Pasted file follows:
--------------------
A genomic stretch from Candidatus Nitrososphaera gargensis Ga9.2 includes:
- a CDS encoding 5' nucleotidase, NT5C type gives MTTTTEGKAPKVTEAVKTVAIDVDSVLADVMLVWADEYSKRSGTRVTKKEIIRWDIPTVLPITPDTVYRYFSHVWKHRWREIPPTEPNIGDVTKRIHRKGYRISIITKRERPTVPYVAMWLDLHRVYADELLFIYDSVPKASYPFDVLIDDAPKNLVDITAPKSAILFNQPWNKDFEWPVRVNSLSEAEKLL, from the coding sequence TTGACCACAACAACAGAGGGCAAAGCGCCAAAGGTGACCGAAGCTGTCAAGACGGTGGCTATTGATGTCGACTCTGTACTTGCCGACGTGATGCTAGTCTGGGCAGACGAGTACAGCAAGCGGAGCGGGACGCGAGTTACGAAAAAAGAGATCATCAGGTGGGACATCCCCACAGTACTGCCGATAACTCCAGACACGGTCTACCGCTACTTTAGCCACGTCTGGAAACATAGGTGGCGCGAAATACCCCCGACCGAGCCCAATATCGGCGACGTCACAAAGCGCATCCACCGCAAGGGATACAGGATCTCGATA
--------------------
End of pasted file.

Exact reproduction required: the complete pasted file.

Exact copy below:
A genomic stretch from Candidatus Nitrososphaera gargensis Ga9.2 includes:
- a CDS encoding 5' nucleotidase, NT5C type gives MTTTTEGKAPKVTEAVKTVAIDVDSVLADVMLVWADEYSKRSGTRVTKKEIIRWDIPTVLPITPDTVYRYFSHVWKHRWREIPPTEPNIGDVTKRIHRKGYRISIITKRERPTVPYVAMWLDLHRVYADELLFIYDSVPKASYPFDVLIDDAPKNLVDITAPKSAILFNQPWNKDFEWPVRVNSLSEAEKLL, from the coding sequence TTGACCACAACAACAGAGGGCAAAGCGCCAAAGGTGACCGAAGCTGTCAAGACGGTGGCTATTGATGTCGACTCTGTACTTGCCGACGTGATGCTAGTCTGGGCAGACGAGTACAGCAAGCGGAGCGGGACGCGAGTTACGAAAAAAGAGATCATCAGGTGGGACATCCCCACAGTACTGCCGATAACTCCAGACACGGTCTACCGCTACTTTAGCCACGTCTGGAAACATAGGTGGCGCGAAATACCCCCGACCGAGCCCAATATCGGCGACGTCACAAAGCGCATCCACCGCAAGGGATACAGGATCTCGATA